What was especially telling about Lurid Beauty was the 15-20 minute conversation I had with one of the gallery volunteers. She was very keen to get my views on the work, and asked how I came to learn about this particular exhibition. I got the impression that attendance has not been as high as anticipated, perhaps due to a lack of publicity. Despite being on several mailing lists for Melbourne’s arts and cultural events, I had not received any promotional material about this exhibition. We also discussed whether Surrealism features in the high school art curriculum, and whether the exhibition needed to emphasise the contemporary works and themes (rather than taking a somewhat traditional or historical narrative, based on a selective bunch of male artists – the usual suspects).

Given the legacy of Surrealism on film, literature, advertising, music videos, fashion and design, I think more could have been done to make this exhibition appeal to a broader and younger audience. The works, for the most part, are vibrant (if at times challenging), and even the themes depicted in the older pieces still resonate today. (A concurrent exhibition of Les Mason‘s advertising, graphic and visual design work only emphasises the point about Surrealism’s continuing influence.)

Finally, one very welcome aspect of Lurid Beauty was the extensive collection of original publications from the NGV’s library: magazines, catalogues, journals, and of course, André Breton‘s “Surrealist Manifesto”.

In the Artists’ Own Words

Speaking of Manifesto, this is the title of Julian Rosefeldt‘s video exhibition next door at ACMI. I had the privilege of hearing the artist introduce one of the works at a special screening, in which he mentioned his fascination with art manifestos. In a rare example of an artist directly and explicitly acknowledging his sources and inspiration, Rosefeldt shared with the audience that he had even become somewhat obsessed with a particular feminist manifesto. Not only did this provide some fascinating insights on the artistic process, it demonstrated yet again that we are all products of what has gone before, and it reinforced the importance of understanding art in the context of the history, theory and criticism, when it comes to interpreting old and new art.

Using around 50 different manifestos (artistic, political, cultural, critical), Rosefeldt has created 13 short films, each representing a particular art movement. The selected texts have been juxtaposed as monologues for 13 different characters, who deliver their lines, seemingly out of context with the visual settings, but at the same time, totally integrated into coherent narrative forms.

The fact that Cate Blanchett is cast in all 13 lead roles has no doubt created additional interest among local audiences. But, not to take anything away from her performances, this should be irrelevant – the point is that Rosefeldt has taken something with very specific meaning from one context, combined it with a mix of related and unrelated elements, and created a whole set of new meanings. (If anything, seeing simultaneous versions of Blanchett performing multiple, disparate roles, screened side by side, only underlines the fact that actors are the great deceivers – which, if any, is the “real” Cate?)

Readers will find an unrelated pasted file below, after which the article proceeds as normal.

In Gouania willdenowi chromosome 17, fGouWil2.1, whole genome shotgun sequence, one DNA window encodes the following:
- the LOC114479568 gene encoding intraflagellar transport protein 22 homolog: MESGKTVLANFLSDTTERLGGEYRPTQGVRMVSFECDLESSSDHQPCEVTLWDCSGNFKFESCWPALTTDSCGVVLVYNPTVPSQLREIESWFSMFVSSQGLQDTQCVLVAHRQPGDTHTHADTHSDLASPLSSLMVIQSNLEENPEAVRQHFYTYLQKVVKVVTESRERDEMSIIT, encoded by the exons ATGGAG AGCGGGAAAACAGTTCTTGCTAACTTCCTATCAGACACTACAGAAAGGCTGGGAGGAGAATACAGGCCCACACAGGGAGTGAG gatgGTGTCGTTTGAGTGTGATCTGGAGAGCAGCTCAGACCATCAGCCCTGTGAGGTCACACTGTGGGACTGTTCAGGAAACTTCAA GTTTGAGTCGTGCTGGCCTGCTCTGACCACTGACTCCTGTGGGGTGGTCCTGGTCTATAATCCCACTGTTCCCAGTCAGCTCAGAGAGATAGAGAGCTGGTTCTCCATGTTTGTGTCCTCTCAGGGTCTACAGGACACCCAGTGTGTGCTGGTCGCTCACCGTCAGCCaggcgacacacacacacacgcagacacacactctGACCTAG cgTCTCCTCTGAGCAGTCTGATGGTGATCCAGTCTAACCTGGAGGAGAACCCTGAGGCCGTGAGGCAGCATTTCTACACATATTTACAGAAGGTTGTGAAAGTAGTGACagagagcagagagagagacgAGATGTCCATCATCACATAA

The videos are looped and synchronised. At times, the monologues converge and overlap, creating three and four-part harmonies for spoken word. This further de-contextualises the source materials, while lending them further meaning, even if we can’t immediately fathom what that might be. (Personally, I think it could be a subliminal reference to the Tower of Babel, or simply a comment on the manifestos themselves – and by extension, the vacuous words of so many artists’ statements.)

Less Is More

Two other works in the exhibition, Stunned Man and The Soundmaker (both from The Trilogy of Failure), are more straightforward narratives, also featuring a single character cast in a familiar setting.

First, Stunned Man is a dual screen projection, comprising mirror images of the same apartment. Over time, elements appear to interchange between the two screens, in a process of forward/reverse destruction and re-construction. But there are enough visual clues to suggest that not all is as it seems, in this parallel universe.

Next, The Soundmaker deconstructs the work of the Foley artist, using a similar process of destruction and re-construction – but split across three screens and two scenes, the viewer could be left wondering whether the “real” action is actually the soundtrack for the Foley artist at work.

What all these works demonstrate is that sometimes less is more – a simple idea can still be executed with wit, sophistication and restraint, to lend it a level of complexity that does not over-burden the final result. It requires a deft touch. There is nothing obvious or ponderous in these films. Nothing about these highly staged videos has been left to chance – every detail has been meticulously thought through. They are perhaps all too rare examples of when formal planning, combined with creative process and technical production, can give us content that is fully formed, but still open to interpretation.

The Artistic License

In my professional work as a coach and mentor, I’m not in the habit of constructing manifestos (believe it or not, I don’t possess that level of didacticism…). But I try to challenge my clients’ assumptions, reframe their situations, and draw on analogous scenarios (not just from business, but from technology, culture, art, music, etc.) that can help re-contextualise their perspectives, especially when clients are stuck. I see a large part of my role as consultant to use the “artistic license” I have been given to investigate, interpret and identify solutions to client problems – which at times can even take the form of a type of alchemy. As one client I worked with recently commented, “the way you reframed the situation was like pure gold”.

Next week: Why The Service Sector Lacks Self-Awareness